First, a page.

DC’s New Parents Aren’t Fleeing to the Burbs

Reading this sentence in a mainstream publication just validated everything I feel about the kind of parent I want to be: “It doesn’t mean millennials put parenthood second, but their definition of what makes a good parent is Mom and Dad being happy, and exposing their child to all the things that they have enjoyed.”

DC's central city playgrounds and libraries are getting more crowded. Photo: Matt McClain/Washington Post

That’s what MaryLeigh Bliss, trend editor of New York-based marketing firm Ypulse told the Washington Post in an article about DC’s baby boom.

Post writer Carol Morello reports:

In the past three years, the number of children younger than 5 has grown by almost 20 percent, from 33,000 to 39,000, according to census figures. The number of babies is expected to soar as more millennials, who tend to marry and start families later than previous generations did, reach their early and mid-30s.

It’s encouraging to see the model of parenthood changing. And as Bliss said, these attitudes toward urban parenting aren’t about Mommy and Daddy wanting to party, and to hell with the kids. They — we — are raising kids in cities precisely because we believe the diversity of experiences and interactions make cities an enriching place to grow up.

Still, naysayers like Joel Kotkin, booster of all things suburban, maintain that cities are playgrounds of rich singles and hostile to the needs of families with children.

But the current baby boom in DC tells a different story. It also may signal the final demise of white flight. The ranks of white infants and toddlers grew by 34 percent in the District “even as white children younger than 5 declined by 3 percent nationwide.” Not only are whites coming back to central cities, they’re putting down roots.

How deep are these roots? It’s hard to say. While there are almost 20 percent more babies being born in DC now than three years ago, the number of children ages 5 to 13 rose just 7 percent, and the number of kids 14 and up actually fell. That means city parents are still giving up on urban living — and, perhaps more to the point, urban schools — by the time their kids hit high school.

Education has been the last frontier in retaining parents in cities. As we covered a few months ago, a recent study by the real estate company Trulia found that there was just one zip code in DC’s city limits where “backpacks” (5- to 9-year-old kids) outnumbered “strollers” (kids aged 0 to 4). Outside of the tony Chevy Chase neighborhood, everywhere in DC has more babies than bigger kids.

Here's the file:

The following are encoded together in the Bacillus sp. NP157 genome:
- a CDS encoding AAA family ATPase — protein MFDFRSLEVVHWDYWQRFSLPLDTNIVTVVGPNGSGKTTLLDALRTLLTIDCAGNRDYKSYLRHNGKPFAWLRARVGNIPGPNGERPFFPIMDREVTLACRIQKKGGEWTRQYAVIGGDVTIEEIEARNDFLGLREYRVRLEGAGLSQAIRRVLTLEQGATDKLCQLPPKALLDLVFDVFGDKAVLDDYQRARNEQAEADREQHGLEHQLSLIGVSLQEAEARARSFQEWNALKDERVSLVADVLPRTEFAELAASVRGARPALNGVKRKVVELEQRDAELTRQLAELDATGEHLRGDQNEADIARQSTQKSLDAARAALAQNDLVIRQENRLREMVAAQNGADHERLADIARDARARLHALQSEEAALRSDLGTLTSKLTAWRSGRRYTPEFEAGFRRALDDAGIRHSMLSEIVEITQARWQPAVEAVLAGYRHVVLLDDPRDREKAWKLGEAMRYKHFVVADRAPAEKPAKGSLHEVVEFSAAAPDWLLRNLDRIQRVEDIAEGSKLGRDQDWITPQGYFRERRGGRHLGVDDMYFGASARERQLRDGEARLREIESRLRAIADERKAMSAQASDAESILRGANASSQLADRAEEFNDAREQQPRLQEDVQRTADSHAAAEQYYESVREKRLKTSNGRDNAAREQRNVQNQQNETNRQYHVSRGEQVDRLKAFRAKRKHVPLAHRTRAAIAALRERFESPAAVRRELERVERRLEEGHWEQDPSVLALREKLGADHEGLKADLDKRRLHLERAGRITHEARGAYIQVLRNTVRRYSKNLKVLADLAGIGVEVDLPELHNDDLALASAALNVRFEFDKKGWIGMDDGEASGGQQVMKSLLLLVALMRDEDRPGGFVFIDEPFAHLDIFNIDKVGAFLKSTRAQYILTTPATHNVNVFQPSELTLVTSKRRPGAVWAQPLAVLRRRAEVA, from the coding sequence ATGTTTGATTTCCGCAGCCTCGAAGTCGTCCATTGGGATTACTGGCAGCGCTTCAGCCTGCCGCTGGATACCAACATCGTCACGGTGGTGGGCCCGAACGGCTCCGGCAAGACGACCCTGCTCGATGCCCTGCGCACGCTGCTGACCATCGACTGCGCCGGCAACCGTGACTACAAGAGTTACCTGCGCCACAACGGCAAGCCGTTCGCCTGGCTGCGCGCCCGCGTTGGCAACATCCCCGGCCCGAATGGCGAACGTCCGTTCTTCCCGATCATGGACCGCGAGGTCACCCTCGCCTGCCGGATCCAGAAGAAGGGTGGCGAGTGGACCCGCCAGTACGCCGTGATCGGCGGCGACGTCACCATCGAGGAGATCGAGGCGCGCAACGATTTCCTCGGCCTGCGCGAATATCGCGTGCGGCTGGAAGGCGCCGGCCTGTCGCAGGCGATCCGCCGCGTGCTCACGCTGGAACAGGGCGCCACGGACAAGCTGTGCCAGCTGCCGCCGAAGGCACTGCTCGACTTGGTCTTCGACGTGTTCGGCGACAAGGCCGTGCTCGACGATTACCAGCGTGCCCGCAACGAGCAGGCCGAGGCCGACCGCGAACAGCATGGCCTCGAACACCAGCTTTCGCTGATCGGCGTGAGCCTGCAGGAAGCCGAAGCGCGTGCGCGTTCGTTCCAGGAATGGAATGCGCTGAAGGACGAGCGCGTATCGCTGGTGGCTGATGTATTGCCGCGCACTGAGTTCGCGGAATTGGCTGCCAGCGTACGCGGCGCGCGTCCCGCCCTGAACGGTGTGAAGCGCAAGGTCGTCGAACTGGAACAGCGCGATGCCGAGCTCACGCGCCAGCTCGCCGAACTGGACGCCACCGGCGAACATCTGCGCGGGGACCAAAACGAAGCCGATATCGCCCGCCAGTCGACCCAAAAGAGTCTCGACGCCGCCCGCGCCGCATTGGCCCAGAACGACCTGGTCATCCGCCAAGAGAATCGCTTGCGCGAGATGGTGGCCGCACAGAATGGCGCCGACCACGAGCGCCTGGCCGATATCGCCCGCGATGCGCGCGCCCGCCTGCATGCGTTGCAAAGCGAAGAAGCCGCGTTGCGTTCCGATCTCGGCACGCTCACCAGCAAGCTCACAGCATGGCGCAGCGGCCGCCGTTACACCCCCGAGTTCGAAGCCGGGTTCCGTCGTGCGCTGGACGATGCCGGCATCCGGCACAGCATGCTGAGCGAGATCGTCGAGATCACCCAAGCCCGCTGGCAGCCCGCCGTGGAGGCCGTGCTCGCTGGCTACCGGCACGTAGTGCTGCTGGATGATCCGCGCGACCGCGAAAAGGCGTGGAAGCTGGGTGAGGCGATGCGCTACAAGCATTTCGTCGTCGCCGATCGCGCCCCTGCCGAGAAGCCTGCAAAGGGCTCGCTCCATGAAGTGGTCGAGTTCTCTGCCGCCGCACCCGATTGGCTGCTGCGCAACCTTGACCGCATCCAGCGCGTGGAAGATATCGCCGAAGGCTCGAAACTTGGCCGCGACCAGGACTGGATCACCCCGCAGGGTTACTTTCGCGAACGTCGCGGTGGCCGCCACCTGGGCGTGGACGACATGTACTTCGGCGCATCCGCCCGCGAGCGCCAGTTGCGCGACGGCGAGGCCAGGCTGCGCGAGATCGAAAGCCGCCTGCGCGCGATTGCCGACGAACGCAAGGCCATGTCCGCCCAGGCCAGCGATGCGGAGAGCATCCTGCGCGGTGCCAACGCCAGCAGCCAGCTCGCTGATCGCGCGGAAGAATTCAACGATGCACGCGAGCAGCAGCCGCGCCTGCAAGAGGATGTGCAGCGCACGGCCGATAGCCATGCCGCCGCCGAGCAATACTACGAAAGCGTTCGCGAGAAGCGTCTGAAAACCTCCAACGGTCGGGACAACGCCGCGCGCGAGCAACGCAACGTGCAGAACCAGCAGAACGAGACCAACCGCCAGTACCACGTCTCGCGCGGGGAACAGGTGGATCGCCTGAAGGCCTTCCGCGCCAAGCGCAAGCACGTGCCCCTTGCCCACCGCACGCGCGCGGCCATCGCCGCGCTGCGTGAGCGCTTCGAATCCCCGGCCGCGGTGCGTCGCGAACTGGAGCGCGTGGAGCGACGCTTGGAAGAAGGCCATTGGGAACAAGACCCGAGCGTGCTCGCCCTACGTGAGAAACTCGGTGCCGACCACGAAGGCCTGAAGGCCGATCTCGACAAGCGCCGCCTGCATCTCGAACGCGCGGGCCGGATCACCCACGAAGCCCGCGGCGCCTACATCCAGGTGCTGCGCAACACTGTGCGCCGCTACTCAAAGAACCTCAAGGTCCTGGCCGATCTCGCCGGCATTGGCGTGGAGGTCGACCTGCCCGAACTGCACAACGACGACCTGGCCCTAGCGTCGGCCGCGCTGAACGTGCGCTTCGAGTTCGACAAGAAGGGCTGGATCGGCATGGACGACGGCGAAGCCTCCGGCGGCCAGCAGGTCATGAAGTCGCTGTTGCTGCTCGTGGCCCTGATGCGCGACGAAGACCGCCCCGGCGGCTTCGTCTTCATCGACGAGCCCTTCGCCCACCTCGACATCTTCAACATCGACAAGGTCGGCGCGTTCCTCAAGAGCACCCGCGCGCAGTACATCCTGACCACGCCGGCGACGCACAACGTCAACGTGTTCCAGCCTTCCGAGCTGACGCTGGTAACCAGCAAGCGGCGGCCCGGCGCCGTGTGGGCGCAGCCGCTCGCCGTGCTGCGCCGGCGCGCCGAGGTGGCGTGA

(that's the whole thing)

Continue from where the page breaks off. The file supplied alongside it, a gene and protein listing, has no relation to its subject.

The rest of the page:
Maybe that’ll change as the babies of this boom grow up. There are signs that it’s changing already.

Evelyn Boyd Simmons bought her home in Logan Circle in 1998. “It was a time when the conventional wisdom was, you’ve got to leave when you have children, you don’t have a choice,” she told the Post. “There are a lot more kids in the city now. People are not hightailing it for the hills as they used to once they had kids.”

Despite the hurdle of education, there are more than enough advantages of city living to entice parents to forget the suburbs. One of them, according to many parents interviewed by the Post, is the option to live car-free. “Many of today’s new parents choose walking over driving and hate the thought of commuting to work,” Morello writes.

Father-of-two Eric Asche told the Post that he and his wife have resisted the temptations of the suburbs because he “can walk out my office door and be home in 10 minutes, so it’s much easier for me to participate in my sons’ life.”

“We love Metro, we love walking everywhere,” said Emily Scherer, who’s raising two kids lives in Shaw and says she doesn’t understand why other parents would leave for the suburbs. “I think it’s the idea of what the American Dream was. I would love my five acres and big French chateau, but I don’t want to drive to the grocery store, so it’s kind of a deal-breaker for me.“